|George Potter (1875-1943) as a toddler - tintype 1875 or 1876|
George was born in French Creek, Chautauqua County, New York in 1875. His parents had this tintype made once he could sit up (the convention at the time was for boys' hair to be parted in the side and girls' in the middle, the dress and pumps do not signify).
New York State had a census in 1875, with the French Creek enumeration June 1, 1875. Here, we note George on line 42, age 2 months. His older sister May, mis-listed as Mary, was born in Erie County Pennsylvania, most likely in Corry, in 1872. Mother Mary Minerva Hasbrouck Potter was 16 when she married David Henry Potter on Christmas Day, 1871 and just 19 when George was born.
|New York State Census, 1875, credit Ancestry.com|
"Chaut." is an abbreviation for Chautauqua County, NY
David Potter was born in Eden, NY, not "PA"..census data is imperfect
The family lived in a wood-frame house worth $140.
Perhaps George Henry Potter was named after his great-grandfather George Claghorn Valentine; who was in turn named for HIS grandfather George Claghorn, shipwright of the USS Constitution or "Old Ironsides." The middle name Henry would, perhaps, be from another of George's great-grandfathers, Henry Potter, skipping over grandfather Truman Potter (an odd first name even then).
The Potters had moved to French Creek sometime in 1873-74. They were back in Corry, PA by the time their next child, Emma, was born in 1878. The family's stay in French Creek was thus short - five years at most.
By reading through the names of their former neighbors in the census, I could cross-reference with a plat map dated 1881 to see where their land had most likely been a few years earlier. The location is shown in the Google satellite map below. The farm is about eight miles from the maternal Hasbrouck relatives back in Corry; the paternal Potter relatives are some 70 miles north in Eden, Erie County, NY. Railroad connections were available for both Corry, PA and Eden, NY from nearby stations.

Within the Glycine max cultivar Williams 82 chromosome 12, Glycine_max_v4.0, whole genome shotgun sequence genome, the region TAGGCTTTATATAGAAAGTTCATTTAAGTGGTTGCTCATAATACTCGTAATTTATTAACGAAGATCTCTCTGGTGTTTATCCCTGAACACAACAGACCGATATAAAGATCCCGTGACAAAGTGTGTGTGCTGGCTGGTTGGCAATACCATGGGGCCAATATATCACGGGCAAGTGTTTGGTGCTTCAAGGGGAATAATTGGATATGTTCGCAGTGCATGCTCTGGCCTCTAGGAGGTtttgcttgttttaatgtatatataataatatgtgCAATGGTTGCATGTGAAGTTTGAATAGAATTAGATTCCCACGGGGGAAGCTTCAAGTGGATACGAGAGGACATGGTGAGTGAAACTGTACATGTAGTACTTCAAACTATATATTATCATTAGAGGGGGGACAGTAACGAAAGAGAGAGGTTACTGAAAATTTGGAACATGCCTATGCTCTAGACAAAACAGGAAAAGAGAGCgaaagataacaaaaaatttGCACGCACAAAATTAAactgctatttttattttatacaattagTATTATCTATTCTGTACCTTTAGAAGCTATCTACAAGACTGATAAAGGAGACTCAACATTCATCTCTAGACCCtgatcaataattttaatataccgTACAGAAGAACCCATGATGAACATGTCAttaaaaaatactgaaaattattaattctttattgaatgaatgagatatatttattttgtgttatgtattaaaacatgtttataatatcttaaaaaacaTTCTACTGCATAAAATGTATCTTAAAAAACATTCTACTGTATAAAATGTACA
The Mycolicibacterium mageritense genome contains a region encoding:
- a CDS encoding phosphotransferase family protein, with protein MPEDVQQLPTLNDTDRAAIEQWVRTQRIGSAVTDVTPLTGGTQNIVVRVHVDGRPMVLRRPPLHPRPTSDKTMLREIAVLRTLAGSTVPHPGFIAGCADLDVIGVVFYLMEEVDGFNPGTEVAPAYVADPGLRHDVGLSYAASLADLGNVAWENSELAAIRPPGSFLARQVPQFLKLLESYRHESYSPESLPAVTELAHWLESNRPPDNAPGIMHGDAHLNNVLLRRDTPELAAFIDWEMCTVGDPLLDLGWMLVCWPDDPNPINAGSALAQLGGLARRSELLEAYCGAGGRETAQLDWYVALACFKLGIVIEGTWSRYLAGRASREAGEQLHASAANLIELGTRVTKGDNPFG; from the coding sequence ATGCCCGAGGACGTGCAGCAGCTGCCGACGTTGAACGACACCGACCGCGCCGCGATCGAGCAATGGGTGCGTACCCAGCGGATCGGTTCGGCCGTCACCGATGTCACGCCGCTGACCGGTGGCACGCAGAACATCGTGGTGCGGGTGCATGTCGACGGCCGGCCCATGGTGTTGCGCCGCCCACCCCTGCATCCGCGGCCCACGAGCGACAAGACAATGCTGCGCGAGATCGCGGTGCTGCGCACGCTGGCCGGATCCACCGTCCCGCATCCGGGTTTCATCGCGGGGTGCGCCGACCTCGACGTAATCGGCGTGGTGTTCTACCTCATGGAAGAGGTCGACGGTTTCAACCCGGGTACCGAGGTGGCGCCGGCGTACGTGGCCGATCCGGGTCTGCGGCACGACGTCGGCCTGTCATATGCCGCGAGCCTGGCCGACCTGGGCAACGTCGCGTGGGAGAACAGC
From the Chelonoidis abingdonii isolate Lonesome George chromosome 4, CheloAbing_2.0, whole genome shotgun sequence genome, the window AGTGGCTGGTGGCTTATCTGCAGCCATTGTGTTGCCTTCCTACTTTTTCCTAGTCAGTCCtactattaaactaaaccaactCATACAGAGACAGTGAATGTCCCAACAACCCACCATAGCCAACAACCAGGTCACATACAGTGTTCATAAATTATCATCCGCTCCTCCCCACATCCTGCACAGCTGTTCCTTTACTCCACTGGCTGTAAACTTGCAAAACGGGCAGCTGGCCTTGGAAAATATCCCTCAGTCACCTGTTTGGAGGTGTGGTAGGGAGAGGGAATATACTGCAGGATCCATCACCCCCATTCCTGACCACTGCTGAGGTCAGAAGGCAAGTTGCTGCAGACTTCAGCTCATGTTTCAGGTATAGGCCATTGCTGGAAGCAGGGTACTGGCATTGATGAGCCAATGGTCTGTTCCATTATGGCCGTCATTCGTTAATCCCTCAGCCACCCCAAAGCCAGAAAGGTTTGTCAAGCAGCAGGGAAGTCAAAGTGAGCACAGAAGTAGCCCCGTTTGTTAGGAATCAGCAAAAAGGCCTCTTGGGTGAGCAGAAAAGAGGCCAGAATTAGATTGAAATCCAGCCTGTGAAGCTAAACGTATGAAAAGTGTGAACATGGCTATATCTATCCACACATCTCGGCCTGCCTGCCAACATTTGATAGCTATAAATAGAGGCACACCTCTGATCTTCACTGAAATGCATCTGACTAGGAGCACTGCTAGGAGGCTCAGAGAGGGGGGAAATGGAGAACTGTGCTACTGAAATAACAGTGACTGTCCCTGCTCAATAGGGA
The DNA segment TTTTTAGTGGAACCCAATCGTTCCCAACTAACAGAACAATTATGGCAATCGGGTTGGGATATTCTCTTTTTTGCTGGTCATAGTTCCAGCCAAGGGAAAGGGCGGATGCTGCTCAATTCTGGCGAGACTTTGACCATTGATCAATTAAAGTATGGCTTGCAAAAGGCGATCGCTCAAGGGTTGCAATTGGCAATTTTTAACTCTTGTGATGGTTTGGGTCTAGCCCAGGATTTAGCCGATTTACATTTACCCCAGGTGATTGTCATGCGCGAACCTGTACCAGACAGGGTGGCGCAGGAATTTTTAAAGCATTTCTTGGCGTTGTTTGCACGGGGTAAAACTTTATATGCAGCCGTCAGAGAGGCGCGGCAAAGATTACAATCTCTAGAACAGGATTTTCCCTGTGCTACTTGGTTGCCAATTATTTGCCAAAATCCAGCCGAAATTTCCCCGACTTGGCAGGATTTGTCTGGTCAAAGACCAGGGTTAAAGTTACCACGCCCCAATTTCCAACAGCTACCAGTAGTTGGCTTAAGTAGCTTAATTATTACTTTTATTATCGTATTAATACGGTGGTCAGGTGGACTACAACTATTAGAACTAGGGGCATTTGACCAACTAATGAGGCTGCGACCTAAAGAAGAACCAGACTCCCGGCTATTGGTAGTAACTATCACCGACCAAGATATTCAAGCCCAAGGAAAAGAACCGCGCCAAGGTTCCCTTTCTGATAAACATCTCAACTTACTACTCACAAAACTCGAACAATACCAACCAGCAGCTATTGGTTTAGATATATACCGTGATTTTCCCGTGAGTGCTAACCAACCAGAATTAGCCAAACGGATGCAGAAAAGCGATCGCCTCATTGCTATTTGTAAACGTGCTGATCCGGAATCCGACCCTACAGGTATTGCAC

|The road from French Creek to Corry (Google maps)|
The 1875 New York census included a detailed agricultural production section, so we can see what George's father David "Max" Potter was raising on the family farm.
The records show that the Potters were working about 26 acres of land, 9 of which were "improved" and the remaining 17 acres in "wood or timber". The farm was valued at $400 (although who owned it is not known) with $278 worth of livestock, mostly dairy cows). There were also tools and implements estimated at $50.
None of the land is cultivated for major crops (there were columns for production of wheat, oats, rye, barley, buckwheat, "Indian corn", potatoes, peas, beans, root crops, flax, hops, tobacco or market gardens as well as hay which were all left empty.)
The Potters did produce 5 gallons of "maple molasses" in 1874, but no grapes, wine or cider. The farming activity was in milk cows, with two calves born in 1873, none in 1874, and one in 1875 to date with two milk cows in production in 1874 and 1875. Someone churned 200 pounds of butter in 1874, but no milk was sold or made into cheese. No cattle were slaughtered for beef. New York did not ask about poultry and pigs and such, nor about garden produce for family use, nor about the horses which were surely needed to work the farm..
|View of where the Potter farm was in 1875 (probably),|
birth site of George Henry Potter.
If not exactly this spot, the surrounding land is equally flat in all directions.